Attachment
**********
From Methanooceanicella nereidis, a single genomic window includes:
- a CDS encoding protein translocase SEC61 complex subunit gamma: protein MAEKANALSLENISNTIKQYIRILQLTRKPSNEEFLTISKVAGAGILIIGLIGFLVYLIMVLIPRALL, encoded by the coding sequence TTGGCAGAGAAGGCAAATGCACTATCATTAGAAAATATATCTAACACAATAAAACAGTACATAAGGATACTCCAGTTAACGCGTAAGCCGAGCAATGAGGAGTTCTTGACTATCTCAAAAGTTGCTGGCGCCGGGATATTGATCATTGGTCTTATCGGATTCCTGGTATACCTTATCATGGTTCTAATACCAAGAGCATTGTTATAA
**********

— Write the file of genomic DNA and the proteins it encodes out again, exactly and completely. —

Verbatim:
From Methanooceanicella nereidis, a single genomic window includes:
- a CDS encoding protein translocase SEC61 complex subunit gamma: protein MAEKANALSLENISNTIKQYIRILQLTRKPSNEEFLTISKVAGAGILIIGLIGFLVYLIMVLIPRALL, encoded by the coding sequence TTGGCAGAGAAGGCAAATGCACTATCATTAGAAAATATATCTAACACAATAAAACAGTACATAAGGATACTCCAGTTAACGCGTAAGCCGAGCAATGAGGAGTTCTTGACTATCTCAAAAGTTGCTGGCGCCGGGATATTGATCATTGGTCTTATCGGATTCCTGGTATACCTTATCATGGTTCTAATACCAAGAGCATTGTTATAA